A few words about conscience, values and politics. I understand MK Ghaida Rinawie Zoabi, as well as MK Idit Silman. Both have their own “synagogue,” to which they return after their work in the Knesset, and there their friends and families scold them for their participation in a government that operates contrary to the values that each of them represents. “I wanted the party to condemn the conduct of the police at the funeral of Shireen Abu Akleh; no such letter was sent,” wrote Rinawie Zoabi, rightly, in her letter of resignation.
We knew in advance that in a government like this, which is the fruit of cooperation among all the groups unwilling to sit with Kahanists, there is no possibility of a situation in which the policy that is adopted will suit everyone all the time. Such a government, if we want it to continue to exist, requires painful compromises by all its partners. Clearly these compromises cause tough ethical dilemmas for the partners.
“I can’t lend a hand to harming the Jewish identity of the State of Israel and the people of Israel,” said Silman when she announced that she would no longer support the coalition. We have to understand the pain of Rinawie Zoabi and Silman, but in the final analysis, compromises are part of the rules of the game in politics.
Therefore, with all our understanding for their conscientious misgivings, I firmly reject their conduct. Rinawie Zoabi entered the Knesset due to the decision of the Meretz convention and with the votes of Meretz members. Netanyahu once complained that a “left-wing Terah” (Eliezer Goldberg, when he served as chairman of the advisory committee on senior appointments) was disrupting his plans.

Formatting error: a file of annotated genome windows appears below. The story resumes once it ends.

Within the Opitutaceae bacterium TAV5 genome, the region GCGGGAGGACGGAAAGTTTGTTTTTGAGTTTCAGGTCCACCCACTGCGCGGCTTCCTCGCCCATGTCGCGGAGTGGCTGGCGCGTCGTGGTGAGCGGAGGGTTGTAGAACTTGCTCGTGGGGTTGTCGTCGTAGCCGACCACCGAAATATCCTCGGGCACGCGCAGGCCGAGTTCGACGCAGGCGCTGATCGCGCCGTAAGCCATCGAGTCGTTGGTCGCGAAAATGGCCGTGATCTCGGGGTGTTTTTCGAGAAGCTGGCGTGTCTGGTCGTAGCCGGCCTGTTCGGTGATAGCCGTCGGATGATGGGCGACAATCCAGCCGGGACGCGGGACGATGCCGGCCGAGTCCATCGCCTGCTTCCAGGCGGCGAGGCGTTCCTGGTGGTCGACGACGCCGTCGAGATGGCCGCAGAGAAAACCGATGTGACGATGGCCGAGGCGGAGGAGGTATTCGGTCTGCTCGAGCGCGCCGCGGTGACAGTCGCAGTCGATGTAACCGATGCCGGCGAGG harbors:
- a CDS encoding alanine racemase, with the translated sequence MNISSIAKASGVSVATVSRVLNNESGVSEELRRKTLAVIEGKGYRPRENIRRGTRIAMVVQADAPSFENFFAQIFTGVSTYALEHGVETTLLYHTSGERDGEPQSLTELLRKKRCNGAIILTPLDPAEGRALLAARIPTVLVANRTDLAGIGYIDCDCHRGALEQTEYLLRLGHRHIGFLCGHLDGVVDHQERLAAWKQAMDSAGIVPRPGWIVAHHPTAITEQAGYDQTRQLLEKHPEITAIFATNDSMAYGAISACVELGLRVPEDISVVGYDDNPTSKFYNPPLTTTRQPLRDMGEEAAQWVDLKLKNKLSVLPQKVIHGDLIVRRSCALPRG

I replied that if that is the situation, he wouldn’t survive for two hours at a Meretz convention – the same convention that parachuted Rinawie Zoabi to the position. She didn’t earn it during long years of hard work and running for office like other MKs on the list, who flaunt the surveys that they say prove that the vast majority of Meretz voters support a continuation of an “Anyone but Bibi” government.
The mandates of Rinawie Zoabi and Silman don’t belong to them. Silman was brought into the Knesset on the Yamina slate only due to the decision of Prime Minister Naftali Bennett. She didn’t run for the position, she has no group behind her. And both she and Rinawie Zoabi didn’t even do what basic decency requires: to inform the head of their party about the decision not to support the government.
And therefore, with all the empathy and understanding, they have to be told: If you’ve reached the conclusion that you can’t any longer, you must resign from the Knesset and allow the next in line on the slate to enter. It’s also legitimate for you to look for parties that will better suit your world view.
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Rinawie Zoabi reversed her decision on Sunday, and announced she will return to the coalition. I hope that, in the future, you won’t turn yourself into a type of Orli Levi-Abekasis; Someone who systematically steals the mandate she receives and puts it into the nest of others. That’s not the way. There will be no glory in that.
You wrote in your letter that you can’t any longer. You have used the words of Menachem Begin when he reached the end of his political career. I well understand. I was really there.
But if you ever find yourself grappling with this questions again, behave like Begin: Resign. Prove to all of us that your goal is not a Knesset seat or a job, but that you acted out of pure ideology. And in that way you will be able to allow yourself to return in the future, and more importantly – you’ll be able to look at yourself in the mirror in the morning.